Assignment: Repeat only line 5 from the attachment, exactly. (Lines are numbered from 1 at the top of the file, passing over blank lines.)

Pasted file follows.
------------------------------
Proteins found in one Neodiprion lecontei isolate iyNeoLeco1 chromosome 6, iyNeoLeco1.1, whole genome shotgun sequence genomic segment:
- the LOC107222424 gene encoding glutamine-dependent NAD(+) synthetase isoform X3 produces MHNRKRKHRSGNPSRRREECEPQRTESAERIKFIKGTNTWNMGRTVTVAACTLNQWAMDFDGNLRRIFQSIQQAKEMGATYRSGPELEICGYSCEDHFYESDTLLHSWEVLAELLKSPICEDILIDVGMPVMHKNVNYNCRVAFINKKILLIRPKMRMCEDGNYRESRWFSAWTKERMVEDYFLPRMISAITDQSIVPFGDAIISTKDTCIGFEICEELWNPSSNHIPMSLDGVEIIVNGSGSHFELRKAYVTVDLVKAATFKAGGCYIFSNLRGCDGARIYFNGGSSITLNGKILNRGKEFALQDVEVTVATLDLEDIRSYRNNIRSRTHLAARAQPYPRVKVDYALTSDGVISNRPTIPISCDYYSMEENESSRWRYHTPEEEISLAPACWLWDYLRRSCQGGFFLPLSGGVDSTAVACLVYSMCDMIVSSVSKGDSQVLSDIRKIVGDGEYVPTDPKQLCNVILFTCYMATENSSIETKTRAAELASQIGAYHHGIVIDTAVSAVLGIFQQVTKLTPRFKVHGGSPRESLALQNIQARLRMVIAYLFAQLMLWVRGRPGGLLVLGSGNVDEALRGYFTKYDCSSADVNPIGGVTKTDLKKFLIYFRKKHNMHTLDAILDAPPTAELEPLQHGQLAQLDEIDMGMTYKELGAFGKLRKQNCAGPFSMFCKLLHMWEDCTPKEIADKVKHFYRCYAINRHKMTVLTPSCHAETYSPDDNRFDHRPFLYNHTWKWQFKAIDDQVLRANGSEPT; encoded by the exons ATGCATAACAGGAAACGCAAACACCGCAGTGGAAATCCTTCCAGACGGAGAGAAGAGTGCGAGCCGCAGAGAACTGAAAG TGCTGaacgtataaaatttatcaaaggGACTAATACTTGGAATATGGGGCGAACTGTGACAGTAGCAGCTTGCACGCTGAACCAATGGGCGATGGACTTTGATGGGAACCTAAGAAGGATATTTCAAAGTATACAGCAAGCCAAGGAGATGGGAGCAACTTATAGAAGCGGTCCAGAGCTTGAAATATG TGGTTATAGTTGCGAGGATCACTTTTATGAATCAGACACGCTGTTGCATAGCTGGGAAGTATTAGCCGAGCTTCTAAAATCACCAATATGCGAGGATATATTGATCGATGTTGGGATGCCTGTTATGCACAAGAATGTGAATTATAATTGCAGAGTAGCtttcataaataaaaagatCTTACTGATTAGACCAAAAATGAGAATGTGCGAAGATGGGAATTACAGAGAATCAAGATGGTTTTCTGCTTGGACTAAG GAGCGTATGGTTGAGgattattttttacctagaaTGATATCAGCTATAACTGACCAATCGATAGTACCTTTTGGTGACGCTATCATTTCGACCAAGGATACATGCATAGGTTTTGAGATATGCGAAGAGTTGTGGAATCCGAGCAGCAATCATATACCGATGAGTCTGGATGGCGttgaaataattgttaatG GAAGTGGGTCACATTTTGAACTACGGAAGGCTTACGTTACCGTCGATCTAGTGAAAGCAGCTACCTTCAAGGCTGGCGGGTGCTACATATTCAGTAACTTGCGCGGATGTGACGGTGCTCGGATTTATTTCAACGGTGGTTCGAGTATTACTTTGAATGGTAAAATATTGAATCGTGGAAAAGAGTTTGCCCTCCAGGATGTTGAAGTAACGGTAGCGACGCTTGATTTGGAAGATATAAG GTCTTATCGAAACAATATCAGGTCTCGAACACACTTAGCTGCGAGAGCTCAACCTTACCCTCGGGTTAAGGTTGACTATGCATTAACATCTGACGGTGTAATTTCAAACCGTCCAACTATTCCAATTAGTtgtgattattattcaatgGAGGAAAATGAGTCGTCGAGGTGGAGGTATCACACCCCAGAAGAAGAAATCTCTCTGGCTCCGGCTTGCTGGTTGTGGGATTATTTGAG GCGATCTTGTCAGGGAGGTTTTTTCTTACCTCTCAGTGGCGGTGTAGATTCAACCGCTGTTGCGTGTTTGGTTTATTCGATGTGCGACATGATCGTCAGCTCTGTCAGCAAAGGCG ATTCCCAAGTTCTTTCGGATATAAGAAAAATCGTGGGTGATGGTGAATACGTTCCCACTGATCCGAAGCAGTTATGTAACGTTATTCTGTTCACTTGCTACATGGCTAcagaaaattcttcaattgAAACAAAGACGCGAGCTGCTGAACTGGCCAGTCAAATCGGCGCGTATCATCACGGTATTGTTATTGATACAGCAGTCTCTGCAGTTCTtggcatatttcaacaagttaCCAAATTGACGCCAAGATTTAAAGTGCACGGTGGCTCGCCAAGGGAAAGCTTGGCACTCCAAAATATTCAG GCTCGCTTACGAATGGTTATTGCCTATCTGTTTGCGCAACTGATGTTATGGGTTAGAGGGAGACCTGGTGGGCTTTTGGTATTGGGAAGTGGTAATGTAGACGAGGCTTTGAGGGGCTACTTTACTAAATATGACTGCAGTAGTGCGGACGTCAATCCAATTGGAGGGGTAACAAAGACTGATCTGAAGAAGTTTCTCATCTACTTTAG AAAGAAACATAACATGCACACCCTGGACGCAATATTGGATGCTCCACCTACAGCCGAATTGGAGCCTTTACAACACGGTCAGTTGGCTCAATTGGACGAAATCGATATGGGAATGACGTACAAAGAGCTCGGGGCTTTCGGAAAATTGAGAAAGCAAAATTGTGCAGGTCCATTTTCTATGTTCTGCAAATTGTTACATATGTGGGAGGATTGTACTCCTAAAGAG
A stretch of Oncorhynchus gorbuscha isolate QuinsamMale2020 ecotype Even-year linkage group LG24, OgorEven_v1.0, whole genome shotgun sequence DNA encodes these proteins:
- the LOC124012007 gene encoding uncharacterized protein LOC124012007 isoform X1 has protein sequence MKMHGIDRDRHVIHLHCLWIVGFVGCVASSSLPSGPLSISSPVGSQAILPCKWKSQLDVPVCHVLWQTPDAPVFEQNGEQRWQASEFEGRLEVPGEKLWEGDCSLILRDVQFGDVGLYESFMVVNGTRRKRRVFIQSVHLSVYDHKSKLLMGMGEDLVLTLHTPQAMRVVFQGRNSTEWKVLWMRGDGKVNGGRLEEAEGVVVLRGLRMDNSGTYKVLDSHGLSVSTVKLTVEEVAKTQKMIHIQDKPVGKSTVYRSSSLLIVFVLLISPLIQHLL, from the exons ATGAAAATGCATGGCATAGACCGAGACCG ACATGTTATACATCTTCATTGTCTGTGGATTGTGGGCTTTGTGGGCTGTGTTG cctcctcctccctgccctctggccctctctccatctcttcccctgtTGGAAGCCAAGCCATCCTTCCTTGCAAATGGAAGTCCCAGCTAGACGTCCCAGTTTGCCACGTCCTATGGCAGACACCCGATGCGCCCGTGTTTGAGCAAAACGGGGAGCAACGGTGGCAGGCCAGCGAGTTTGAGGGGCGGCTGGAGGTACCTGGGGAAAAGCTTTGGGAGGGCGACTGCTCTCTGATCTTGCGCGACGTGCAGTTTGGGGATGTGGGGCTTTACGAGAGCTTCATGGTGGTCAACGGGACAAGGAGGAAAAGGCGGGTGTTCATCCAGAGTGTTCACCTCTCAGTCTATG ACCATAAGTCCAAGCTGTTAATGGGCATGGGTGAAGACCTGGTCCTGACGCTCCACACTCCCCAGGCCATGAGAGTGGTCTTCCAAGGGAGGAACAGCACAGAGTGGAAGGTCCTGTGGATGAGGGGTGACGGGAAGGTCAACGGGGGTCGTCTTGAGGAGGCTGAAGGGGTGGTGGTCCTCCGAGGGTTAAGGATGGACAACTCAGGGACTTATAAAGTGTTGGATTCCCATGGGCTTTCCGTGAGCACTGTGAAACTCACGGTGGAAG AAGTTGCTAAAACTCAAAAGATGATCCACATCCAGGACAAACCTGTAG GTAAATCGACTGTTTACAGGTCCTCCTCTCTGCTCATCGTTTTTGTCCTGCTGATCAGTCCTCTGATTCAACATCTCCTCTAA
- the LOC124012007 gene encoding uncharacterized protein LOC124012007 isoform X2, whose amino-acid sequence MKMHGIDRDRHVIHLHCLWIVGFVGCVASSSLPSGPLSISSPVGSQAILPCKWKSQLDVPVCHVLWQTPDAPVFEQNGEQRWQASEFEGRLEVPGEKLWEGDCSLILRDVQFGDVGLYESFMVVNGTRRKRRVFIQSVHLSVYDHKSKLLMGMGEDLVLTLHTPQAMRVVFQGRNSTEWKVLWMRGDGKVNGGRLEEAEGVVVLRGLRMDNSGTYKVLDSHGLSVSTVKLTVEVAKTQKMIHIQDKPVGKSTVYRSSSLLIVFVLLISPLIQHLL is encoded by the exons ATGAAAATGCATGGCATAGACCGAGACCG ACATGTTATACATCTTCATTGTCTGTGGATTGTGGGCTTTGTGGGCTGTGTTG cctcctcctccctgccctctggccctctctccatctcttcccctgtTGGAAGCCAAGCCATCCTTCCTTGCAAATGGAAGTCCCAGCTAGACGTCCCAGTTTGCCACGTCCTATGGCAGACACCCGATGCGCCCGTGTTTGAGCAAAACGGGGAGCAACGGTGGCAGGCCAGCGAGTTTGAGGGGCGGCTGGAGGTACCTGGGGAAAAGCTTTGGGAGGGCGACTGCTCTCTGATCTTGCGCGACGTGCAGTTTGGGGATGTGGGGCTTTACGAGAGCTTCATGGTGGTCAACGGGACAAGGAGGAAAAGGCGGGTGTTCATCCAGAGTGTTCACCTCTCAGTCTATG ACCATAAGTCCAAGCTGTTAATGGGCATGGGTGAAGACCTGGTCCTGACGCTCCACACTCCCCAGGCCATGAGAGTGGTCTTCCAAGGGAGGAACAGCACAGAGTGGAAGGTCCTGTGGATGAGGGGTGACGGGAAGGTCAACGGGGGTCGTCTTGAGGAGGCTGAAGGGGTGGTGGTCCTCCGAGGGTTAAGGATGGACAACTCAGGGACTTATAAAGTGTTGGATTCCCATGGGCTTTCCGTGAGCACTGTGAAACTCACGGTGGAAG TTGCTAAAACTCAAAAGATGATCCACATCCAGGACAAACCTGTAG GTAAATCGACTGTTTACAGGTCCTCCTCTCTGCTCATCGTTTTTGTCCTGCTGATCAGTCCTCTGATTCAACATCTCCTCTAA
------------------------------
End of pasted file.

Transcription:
- the LOC124012007 gene encoding uncharacterized protein LOC124012007 isoform X2, whose amino-acid sequence MKMHGIDRDRHVIHLHCLWIVGFVGCVASSSLPSGPLSISSPVGSQAILPCKWKSQLDVPVCHVLWQTPDAPVFEQNGEQRWQASEFEGRLEVPGEKLWEGDCSLILRDVQFGDVGLYESFMVVNGTRRKRRVFIQSVHLSVYDHKSKLLMGMGEDLVLTLHTPQAMRVVFQGRNSTEWKVLWMRGDGKVNGGRLEEAEGVVVLRGLRMDNSGTYKVLDSHGLSVSTVKLTVEVAKTQKMIHIQDKPVGKSTVYRSSSLLIVFVLLISPLIQHLL is encoded by the exons ATGAAAATGCATGGCATAGACCGAGACCG ACATGTTATACATCTTCATTGTCTGTGGATTGTGGGCTTTGTGGGCTGTGTTG cctcctcctccctgccctctggccctctctccatctcttcccctgtTGGAAGCCAAGCCATCCTTCCTTGCAAATGGAAGTCCCAGCTAGACGTCCCAGTTTGCCACGTCCTATGGCAGACACCCGATGCGCCCGTGTTTGAGCAAAACGGGGAGCAACGGTGGCAGGCCAGCGAGTTTGAGGGGCGGCTGGAGGTACCTGGGGAAAAGCTTTGGGAGGGCGACTGCTCTCTGATCTTGCGCGACGTGCAGTTTGGGGATGTGGGGCTTTACGAGAGCTTCATGGTGGTCAACGGGACAAGGAGGAAAAGGCGGGTGTTCATCCAGAGTGTTCACCTCTCAGTCTATG ACCATAAGTCCAAGCTGTTAATGGGCATGGGTGAAGACCTGGTCCTGACGCTCCACACTCCCCAGGCCATGAGAGTGGTCTTCCAAGGGAGGAACAGCACAGAGTGGAAGGTCCTGTGGATGAGGGGTGACGGGAAGGTCAACGGGGGTCGTCTTGAGGAGGCTGAAGGGGTGGTGGTCCTCCGAGGGTTAAGGATGGACAACTCAGGGACTTATAAAGTGTTGGATTCCCATGGGCTTTCCGTGAGCACTGTGAAACTCACGGTGGAAG TTGCTAAAACTCAAAAGATGATCCACATCCAGGACAAACCTGTAG GTAAATCGACTGTTTACAGGTCCTCCTCTCTGCTCATCGTTTTTGTCCTGCTGATCAGTCCTCTGATTCAACATCTCCTCTAA